review: damaged!

Beware: Damaged! is a racy read. It contains naughty language and graphic sexuality. If you prefer sweet romances, this one is not for you.

Damaged! by J.S. Scott (2017)

Damaged! is the third book in J.S. Scott’s Walker Brothers series. Though I was a bit skeptical of the book due to the exclamation point in the title (why is this necessary?) and though billionaire romances are a dime a dozen and so few stand out from the forgettable glut of books in this category, I have enjoyed other books by this author and decided to give this one a try.

This is the story of Kenzie and Dane. Kenzie has recently lost her job as a receptionist in a New York City art gallery. On the verge of being homeless and destitute, she gets a job offer from Trace and Sebastian (Dane’s older brothers) to be their brother’s personal assistant. With no other viable options, Kenzie packs her things and makes the journey from New York to Dane’s private island in the Bahamas. Having worked in an art gallery and being a novice artist herself, Kenzie is excited to meet Dane Walker, a world renown artist. Upon her arrival and first interaction with her new boss, she learns the reason that old saying exists—never meet your heroes. Dane has been living on the island for the past eight years in near isolation. He bought the island at the age of eighteen, after being a passenger in a plane crash that killed his father and left him with numerous scars on his body. Though the extreme isolation has taken a heavy toll on Dane’s psychological state and he longs for social interaction, he is irate with his brothers for sending Kenzie to the island and hiring her as his PA without his knowledge. His first inclination is to send her back to New York, but once he learns the circumstances she’d be going back to, he relents and allows her to stay. As the story progresses, both Kenzie and Dane show all the ways in which they are damaged, and readers are invited to believe in the power of love to heal all wounds.

Both Kenzie and Dane (is it wrong that I keep wanting to type Deeks here?) are likable characters. The story is told through their alternating first person point of view (POV), with a heavier bias towards Kenzie’s POV. Structurally, Scott does something noteworthy with the narrative. For about the first half of the book, she intersperses chapters from Dane’s POV that show specific moments in his past. She starts with a scene from eight years ago, then seven, then six, etc. Once those narratives catch up to the present time, she mirrors this framework with Kenzie’s POV, having her scenes also count down from past to present. One reason Scott has for doing this (at least in my opinion) is that she is trying to show what Kenzie and Dane were going through at relatively the same point in time. She continues this interweaving by giving them both a mantra they repeat to themselves to keep themselves going, to not give in or quit. Scott drives home this interconnectedness by making their birthdays be exactly one day apart. All of this makes the narrative a more interesting read for the careful and attentive reader.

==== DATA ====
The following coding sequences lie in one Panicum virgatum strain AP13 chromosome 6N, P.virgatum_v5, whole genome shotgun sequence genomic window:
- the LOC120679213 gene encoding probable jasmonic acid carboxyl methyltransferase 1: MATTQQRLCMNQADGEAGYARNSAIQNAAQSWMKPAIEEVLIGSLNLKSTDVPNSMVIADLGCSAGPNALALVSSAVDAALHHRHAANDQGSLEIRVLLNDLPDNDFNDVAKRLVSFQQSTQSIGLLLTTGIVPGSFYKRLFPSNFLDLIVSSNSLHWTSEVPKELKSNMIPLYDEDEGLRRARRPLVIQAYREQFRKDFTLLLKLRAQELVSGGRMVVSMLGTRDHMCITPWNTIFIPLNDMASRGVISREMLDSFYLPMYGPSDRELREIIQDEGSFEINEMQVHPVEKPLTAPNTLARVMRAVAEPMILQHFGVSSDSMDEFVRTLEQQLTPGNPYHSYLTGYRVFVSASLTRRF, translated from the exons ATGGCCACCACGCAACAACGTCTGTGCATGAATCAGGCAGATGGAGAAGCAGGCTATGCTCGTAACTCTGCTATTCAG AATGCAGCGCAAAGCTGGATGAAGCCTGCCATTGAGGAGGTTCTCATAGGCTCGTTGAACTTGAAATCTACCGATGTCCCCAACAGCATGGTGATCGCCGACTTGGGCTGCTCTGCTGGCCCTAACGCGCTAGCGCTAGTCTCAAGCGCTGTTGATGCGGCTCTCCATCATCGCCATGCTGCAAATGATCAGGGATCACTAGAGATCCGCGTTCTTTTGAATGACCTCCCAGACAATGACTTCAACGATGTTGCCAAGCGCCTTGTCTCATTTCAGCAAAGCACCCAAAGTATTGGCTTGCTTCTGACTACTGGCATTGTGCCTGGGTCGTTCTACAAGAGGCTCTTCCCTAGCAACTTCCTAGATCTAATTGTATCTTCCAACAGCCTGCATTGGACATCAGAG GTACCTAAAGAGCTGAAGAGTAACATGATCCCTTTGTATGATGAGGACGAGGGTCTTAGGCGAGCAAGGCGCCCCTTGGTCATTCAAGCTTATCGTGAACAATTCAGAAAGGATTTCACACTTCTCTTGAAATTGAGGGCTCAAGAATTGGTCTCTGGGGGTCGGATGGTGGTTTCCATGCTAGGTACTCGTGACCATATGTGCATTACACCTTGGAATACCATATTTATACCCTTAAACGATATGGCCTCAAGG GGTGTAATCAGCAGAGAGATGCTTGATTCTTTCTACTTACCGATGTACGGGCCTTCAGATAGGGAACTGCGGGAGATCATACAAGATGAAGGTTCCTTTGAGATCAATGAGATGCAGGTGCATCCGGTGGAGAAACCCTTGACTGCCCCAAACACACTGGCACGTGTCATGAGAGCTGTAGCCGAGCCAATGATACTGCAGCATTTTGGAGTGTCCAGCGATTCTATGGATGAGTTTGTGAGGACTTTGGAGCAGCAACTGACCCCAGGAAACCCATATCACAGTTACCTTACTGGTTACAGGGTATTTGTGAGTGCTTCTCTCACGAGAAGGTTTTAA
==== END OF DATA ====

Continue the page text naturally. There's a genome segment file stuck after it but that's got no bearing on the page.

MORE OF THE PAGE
The love plot turns on a highly prevalent and recognizable trope found in contemporary romance novels—namely, a romance between employer and employee. Given the current environment where a news article revealing sexual harassment appears every day, I question how long readers of romance novels will continue to find this an acceptable trope or if it is one they will begin to avoid or shun. I’m also curious about whether or not authors will continue to use the trope or if they will begin to cast it aside in favor of other tropes. Only time will tell.

I liked Damaged! I didn’t think it was great, but it was more than just okay. I was entertained and invested in Kenzie and Dane’s story. I say if you have read any of Scott’s work in the past and enjoyed it, you’ll likely enjoy Damaged! If you’re a new reader and can’t really find anything else to read, but you’re intrigued by the back cover copy, give it a try. I don’t regret spending the money and I didn’t at any point want to put the book down and stop reading.

NOTE: I enjoy reading steamy romance novels but it’s not easy to find quality reads in this category. It can be challenging—even after you’ve read the back cover blurb and a sample—to know for sure if a particular book is worth your time and money. If you’re a reader like me who likes this category but wants quality over quantity, then drop a comment below and let me know if this review was helpful to you.

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